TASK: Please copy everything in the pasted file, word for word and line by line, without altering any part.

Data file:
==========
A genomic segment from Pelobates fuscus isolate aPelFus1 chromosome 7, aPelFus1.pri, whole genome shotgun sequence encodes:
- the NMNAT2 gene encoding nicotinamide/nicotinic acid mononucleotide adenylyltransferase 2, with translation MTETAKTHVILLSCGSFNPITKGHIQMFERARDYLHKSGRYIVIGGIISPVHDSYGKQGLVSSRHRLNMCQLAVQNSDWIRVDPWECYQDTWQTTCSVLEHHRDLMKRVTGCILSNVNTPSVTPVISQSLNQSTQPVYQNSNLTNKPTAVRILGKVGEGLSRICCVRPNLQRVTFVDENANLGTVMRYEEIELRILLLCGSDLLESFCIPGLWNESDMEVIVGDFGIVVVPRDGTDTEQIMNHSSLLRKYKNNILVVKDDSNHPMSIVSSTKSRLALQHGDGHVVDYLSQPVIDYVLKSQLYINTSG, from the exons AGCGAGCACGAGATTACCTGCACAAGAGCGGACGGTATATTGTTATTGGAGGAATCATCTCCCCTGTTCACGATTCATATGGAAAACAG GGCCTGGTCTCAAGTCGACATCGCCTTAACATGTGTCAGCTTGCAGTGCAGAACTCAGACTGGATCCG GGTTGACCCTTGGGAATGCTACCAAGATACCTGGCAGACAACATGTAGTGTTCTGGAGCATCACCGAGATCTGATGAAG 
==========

A genomic segment from Pelobates fuscus isolate aPelFus1 chromosome 7, aPelFus1.pri, whole genome shotgun sequence encodes:
- the NMNAT2 gene encoding nicotinamide/nicotinic acid mononucleotide adenylyltransferase 2, with translation MTETAKTHVILLSCGSFNPITKGHIQMFERARDYLHKSGRYIVIGGIISPVHDSYGKQGLVSSRHRLNMCQLAVQNSDWIRVDPWECYQDTWQTTCSVLEHHRDLMKRVTGCILSNVNTPSVTPVISQSLNQSTQPVYQNSNLTNKPTAVRILGKVGEGLSRICCVRPNLQRVTFVDENANLGTVMRYEEIELRILLLCGSDLLESFCIPGLWNESDMEVIVGDFGIVVVPRDGTDTEQIMNHSSLLRKYKNNILVVKDDSNHPMSIVSSTKSRLALQHGDGHVVDYLSQPVIDYVLKSQLYINTSG, from the exons AGCGAGCACGAGATTACCTGCACAAGAGCGGACGGTATATTGTTATTGGAGGAATCATCTCCCCTGTTCACGATTCATATGGAAAACAG GGCCTGGTCTCAAGTCGACATCGCCTTAACATGTGTCAGCTTGCAGTGCAGAACTCAGACTGGATCCG GGTTGACCCTTGGGAATGCTACCAAGATACCTGGCAGACAACATGTAGTGTTCTGGAGCATCACCGAGATCTGATGAAG 